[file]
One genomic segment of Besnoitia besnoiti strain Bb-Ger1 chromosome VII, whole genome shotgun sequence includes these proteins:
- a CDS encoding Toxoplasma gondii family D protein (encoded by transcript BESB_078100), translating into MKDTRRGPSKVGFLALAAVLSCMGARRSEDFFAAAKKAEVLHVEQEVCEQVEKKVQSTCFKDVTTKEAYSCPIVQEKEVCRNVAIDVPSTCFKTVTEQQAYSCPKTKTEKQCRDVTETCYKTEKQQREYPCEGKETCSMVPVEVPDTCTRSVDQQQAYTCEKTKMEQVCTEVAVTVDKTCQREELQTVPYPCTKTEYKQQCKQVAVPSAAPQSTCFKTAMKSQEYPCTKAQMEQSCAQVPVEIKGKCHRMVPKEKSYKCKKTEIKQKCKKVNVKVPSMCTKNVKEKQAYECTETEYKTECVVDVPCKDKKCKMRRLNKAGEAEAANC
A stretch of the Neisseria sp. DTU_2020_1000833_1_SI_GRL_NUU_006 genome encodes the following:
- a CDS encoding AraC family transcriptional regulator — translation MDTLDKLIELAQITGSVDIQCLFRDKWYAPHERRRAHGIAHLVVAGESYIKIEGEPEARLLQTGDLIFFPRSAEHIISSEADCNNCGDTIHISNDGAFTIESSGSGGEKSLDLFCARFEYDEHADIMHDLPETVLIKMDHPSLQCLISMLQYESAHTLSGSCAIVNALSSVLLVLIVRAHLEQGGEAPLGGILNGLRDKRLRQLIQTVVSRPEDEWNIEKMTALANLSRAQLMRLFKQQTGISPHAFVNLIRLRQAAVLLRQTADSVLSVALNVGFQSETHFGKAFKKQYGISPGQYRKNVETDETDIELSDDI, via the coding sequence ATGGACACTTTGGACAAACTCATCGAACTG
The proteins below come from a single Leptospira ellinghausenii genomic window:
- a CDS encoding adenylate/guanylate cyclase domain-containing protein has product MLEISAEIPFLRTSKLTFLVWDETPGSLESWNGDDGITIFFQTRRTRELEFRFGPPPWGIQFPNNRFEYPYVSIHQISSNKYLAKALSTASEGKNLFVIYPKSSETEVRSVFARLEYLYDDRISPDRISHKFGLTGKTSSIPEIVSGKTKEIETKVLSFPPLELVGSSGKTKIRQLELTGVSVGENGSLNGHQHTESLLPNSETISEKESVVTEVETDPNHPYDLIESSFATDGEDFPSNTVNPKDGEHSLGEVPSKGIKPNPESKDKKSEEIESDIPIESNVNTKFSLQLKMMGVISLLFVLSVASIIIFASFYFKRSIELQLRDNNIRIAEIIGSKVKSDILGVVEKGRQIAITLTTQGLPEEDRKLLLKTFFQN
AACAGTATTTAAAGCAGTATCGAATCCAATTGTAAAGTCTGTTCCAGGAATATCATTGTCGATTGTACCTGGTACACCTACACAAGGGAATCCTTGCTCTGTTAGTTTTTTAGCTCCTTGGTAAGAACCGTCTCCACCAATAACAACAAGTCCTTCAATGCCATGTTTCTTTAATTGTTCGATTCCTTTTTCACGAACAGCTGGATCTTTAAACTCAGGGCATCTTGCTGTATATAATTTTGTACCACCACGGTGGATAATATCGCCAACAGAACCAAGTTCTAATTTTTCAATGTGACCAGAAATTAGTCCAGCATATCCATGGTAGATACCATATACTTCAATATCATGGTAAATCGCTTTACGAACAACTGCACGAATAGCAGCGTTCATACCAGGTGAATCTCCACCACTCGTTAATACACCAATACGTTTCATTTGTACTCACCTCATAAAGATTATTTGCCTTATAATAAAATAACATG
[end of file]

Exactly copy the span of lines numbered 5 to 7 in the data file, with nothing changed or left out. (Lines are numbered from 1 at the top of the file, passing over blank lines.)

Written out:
The proteins below come from a single Leptospira ellinghausenii genomic window:
- a CDS encoding adenylate/guanylate cyclase domain-containing protein has product MLEISAEIPFLRTSKLTFLVWDETPGSLESWNGDDGITIFFQTRRTRELEFRFGPPPWGIQFPNNRFEYPYVSIHQISSNKYLAKALSTASEGKNLFVIYPKSSETEVRSVFARLEYLYDDRISPDRISHKFGLTGKTSSIPEIVSGKTKEIETKVLSFPPLELVGSSGKTKIRQLELTGVSVGENGSLNGHQHTESLLPNSETISEKESVVTEVETDPNHPYDLIESSFATDGEDFPSNTVNPKDGEHSLGEVPSKGIKPNPESKDKKSEEIESDIPIESNVNTKFSLQLKMMGVISLLFVLSVASIIIFASFYFKRSIELQLRDNNIRIAEIIGSKVKSDILGVVEKGRQIAITLTTQGLPEEDRKLLLKTFFQN
AACAGTATTTAAAGCAGTATCGAATCCAATTGTAAAGTCTGTTCCAGGAATATCATTGTCGATTGTACCTGGTACACCTACACAAGGGAATCCTTGCTCTGTTAGTTTTTTAGCTCCTTGGTAAGAACCGTCTCCACCAATAACAACAAGTCCTTCAATGCCATGTTTCTTTAATTGTTCGATTCCTTTTTCACGAACAGCTGGATCTTTAAACTCAGGGCATCTTGCTGTATATAATTTTGTACCACCACGGTGGATAATATCGCCAACAGAACCAAGTTCTAATTTTTCAATGTGACCAGAAATTAGTCCAGCATATCCATGGTAGATACCATATACTTCAATATCATGGTAAATCGCTTTACGAACAACTGCACGAATAGCAGCGTTCATACCAGGTGAATCTCCACCACTCGTTAATACACCAATACGTTTCATTTGTACTCACCTCATAAAGATTATTTGCCTTATAATAAAATAACATG